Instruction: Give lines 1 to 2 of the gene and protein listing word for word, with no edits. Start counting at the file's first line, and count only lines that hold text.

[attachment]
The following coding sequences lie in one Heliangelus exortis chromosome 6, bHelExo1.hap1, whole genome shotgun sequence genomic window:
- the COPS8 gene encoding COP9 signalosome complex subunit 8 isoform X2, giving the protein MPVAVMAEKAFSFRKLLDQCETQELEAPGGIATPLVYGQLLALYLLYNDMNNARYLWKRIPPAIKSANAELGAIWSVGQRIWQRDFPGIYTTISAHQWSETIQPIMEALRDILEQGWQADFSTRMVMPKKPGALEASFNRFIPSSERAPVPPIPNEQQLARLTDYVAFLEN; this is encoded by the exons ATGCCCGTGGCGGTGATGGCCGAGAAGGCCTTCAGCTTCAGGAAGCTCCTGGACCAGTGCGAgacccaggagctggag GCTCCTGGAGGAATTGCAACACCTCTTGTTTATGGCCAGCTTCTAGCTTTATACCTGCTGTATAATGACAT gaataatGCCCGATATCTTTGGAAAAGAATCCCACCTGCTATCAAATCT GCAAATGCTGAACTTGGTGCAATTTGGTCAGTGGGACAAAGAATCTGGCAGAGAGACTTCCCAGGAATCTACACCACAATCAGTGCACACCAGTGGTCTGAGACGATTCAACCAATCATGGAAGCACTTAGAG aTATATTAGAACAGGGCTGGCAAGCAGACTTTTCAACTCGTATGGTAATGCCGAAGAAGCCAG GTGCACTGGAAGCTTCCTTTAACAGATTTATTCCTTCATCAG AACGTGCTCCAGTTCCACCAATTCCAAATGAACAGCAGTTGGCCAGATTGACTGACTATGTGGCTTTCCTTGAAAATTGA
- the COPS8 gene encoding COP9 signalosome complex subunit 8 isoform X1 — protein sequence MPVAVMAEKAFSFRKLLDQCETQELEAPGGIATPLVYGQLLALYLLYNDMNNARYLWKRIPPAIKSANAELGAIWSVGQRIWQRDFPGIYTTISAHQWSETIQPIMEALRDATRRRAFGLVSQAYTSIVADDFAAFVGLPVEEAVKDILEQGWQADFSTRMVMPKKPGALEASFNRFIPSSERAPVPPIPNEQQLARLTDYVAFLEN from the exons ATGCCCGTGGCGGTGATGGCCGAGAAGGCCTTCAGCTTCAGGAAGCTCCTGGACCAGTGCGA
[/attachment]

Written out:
The following coding sequences lie in one Heliangelus exortis chromosome 6, bHelExo1.hap1, whole genome shotgun sequence genomic window:
- the COPS8 gene encoding COP9 signalosome complex subunit 8 isoform X2, giving the protein MPVAVMAEKAFSFRKLLDQCETQELEAPGGIATPLVYGQLLALYLLYNDMNNARYLWKRIPPAIKSANAELGAIWSVGQRIWQRDFPGIYTTISAHQWSETIQPIMEALRDILEQGWQADFSTRMVMPKKPGALEASFNRFIPSSERAPVPPIPNEQQLARLTDYVAFLEN; this is encoded by the exons ATGCCCGTGGCGGTGATGGCCGAGAAGGCCTTCAGCTTCAGGAAGCTCCTGGACCAGTGCGAgacccaggagctggag GCTCCTGGAGGAATTGCAACACCTCTTGTTTATGGCCAGCTTCTAGCTTTATACCTGCTGTATAATGACAT gaataatGCCCGATATCTTTGGAAAAGAATCCCACCTGCTATCAAATCT GCAAATGCTGAACTTGGTGCAATTTGGTCAGTGGGACAAAGAATCTGGCAGAGAGACTTCCCAGGAATCTACACCACAATCAGTGCACACCAGTGGTCTGAGACGATTCAACCAATCATGGAAGCACTTAGAG aTATATTAGAACAGGGCTGGCAAGCAGACTTTTCAACTCGTATGGTAATGCCGAAGAAGCCAG GTGCACTGGAAGCTTCCTTTAACAGATTTATTCCTTCATCAG AACGTGCTCCAGTTCCACCAATTCCAAATGAACAGCAGTTGGCCAGATTGACTGACTATGTGGCTTTCCTTGAAAATTGA